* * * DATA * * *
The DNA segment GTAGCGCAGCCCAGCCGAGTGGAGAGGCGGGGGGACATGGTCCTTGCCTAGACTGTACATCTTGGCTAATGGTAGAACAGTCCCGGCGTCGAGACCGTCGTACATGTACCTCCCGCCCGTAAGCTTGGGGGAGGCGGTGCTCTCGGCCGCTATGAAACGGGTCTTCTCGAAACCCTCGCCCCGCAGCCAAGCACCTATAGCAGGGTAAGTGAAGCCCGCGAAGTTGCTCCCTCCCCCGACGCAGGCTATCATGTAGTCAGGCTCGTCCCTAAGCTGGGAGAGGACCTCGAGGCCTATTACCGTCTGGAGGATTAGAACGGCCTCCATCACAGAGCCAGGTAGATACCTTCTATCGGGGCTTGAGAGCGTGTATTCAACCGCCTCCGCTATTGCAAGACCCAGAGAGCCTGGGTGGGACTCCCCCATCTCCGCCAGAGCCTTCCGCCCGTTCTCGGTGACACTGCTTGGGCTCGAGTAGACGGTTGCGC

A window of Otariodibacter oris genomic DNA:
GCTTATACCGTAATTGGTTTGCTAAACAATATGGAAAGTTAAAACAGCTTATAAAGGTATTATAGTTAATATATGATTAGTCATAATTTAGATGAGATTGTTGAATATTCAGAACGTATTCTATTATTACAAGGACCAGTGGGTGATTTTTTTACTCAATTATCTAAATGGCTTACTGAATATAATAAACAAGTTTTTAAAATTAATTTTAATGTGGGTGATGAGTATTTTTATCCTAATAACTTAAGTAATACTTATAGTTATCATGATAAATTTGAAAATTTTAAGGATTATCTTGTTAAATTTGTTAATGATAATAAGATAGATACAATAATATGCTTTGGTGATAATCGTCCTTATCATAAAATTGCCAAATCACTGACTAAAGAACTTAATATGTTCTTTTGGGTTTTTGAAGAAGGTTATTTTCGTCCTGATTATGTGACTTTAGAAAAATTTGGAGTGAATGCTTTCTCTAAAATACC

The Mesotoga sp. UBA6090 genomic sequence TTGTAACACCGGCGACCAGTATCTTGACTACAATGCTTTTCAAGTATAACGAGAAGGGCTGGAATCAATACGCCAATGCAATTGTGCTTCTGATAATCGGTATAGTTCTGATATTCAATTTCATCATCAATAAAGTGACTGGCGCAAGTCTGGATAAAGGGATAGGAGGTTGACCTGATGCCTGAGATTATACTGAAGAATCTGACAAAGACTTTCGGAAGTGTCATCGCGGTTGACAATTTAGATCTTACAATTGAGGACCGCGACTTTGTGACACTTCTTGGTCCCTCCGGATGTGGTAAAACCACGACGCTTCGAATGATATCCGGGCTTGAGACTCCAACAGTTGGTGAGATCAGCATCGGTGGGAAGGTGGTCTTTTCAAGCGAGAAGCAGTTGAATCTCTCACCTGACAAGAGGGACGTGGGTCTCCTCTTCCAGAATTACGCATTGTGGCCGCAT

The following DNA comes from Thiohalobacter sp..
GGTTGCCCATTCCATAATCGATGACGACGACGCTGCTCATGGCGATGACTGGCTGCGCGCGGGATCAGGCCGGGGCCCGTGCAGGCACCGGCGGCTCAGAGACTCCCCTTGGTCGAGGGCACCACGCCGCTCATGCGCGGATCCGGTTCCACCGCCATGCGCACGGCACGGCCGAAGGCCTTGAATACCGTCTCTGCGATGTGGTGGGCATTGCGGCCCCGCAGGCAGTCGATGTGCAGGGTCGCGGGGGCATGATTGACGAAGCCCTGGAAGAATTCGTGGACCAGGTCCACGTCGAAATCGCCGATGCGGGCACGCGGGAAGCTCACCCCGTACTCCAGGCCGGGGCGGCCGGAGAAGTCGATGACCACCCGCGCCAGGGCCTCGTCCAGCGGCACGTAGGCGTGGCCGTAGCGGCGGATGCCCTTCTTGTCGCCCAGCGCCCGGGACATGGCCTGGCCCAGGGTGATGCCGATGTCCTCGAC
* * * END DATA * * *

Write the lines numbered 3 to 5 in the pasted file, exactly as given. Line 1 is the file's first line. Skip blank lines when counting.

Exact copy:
GCTTATACCGTAATTGGTTTGCTAAACAATATGGAAAGTTAAAACAGCTTATAAAGGTATTATAGTTAATATATGATTAGTCATAATTTAGATGAGATTGTTGAATATTCAGAACGTATTCTATTATTACAAGGACCAGTGGGTGATTTTTTTACTCAATTATCTAAATGGCTTACTGAATATAATAAACAAGTTTTTAAAATTAATTTTAATGTGGGTGATGAGTATTTTTATCCTAATAACTTAAGTAATACTTATAGTTATCATGATAAATTTGAAAATTTTAAGGATTATCTTGTTAAATTTGTTAATGATAATAAGATAGATACAATAATATGCTTTGGTGATAATCGTCCTTATCATAAAATTGCCAAATCACTGACTAAAGAACTTAATATGTTCTTTTGGGTTTTTGAAGAAGGTTATTTTCGTCCTGATTATGTGACTTTAGAAAAATTTGGAGTGAATGCTTTCTCTAAAATACC

The Mesotoga sp. UBA6090 genomic sequence TTGTAACACCGGCGACCAGTATCTTGACTACAATGCTTTTCAAGTATAACGAGAAGGGCTGGAATCAATACGCCAATGCAATTGTGCTTCTGATAATCGGTATAGTTCTGATATTCAATTTCATCATCAATAAAGTGACTGGCGCAAGTCTGGATAAAGGGATAGGAGGTTGACCTGATGCCTGAGATTATACTGAAGAATCTGACAAAGACTTTCGGAAGTGTCATCGCGGTTGACAATTTAGATCTTACAATTGAGGACCGCGACTTTGTGACACTTCTTGGTCCCTCCGGATGTGGTAAAACCACGACGCTTCGAATGATATCCGGGCTTGAGACTCCAACAGTTGGTGAGATCAGCATCGGTGGGAAGGTGGTCTTTTCAAGCGAGAAGCAGTTGAATCTCTCACCTGACAAGAGGGACGTGGGTCTCCTCTTCCAGAATTACGCATTGTGGCCGCAT

The following DNA comes from Thiohalobacter sp..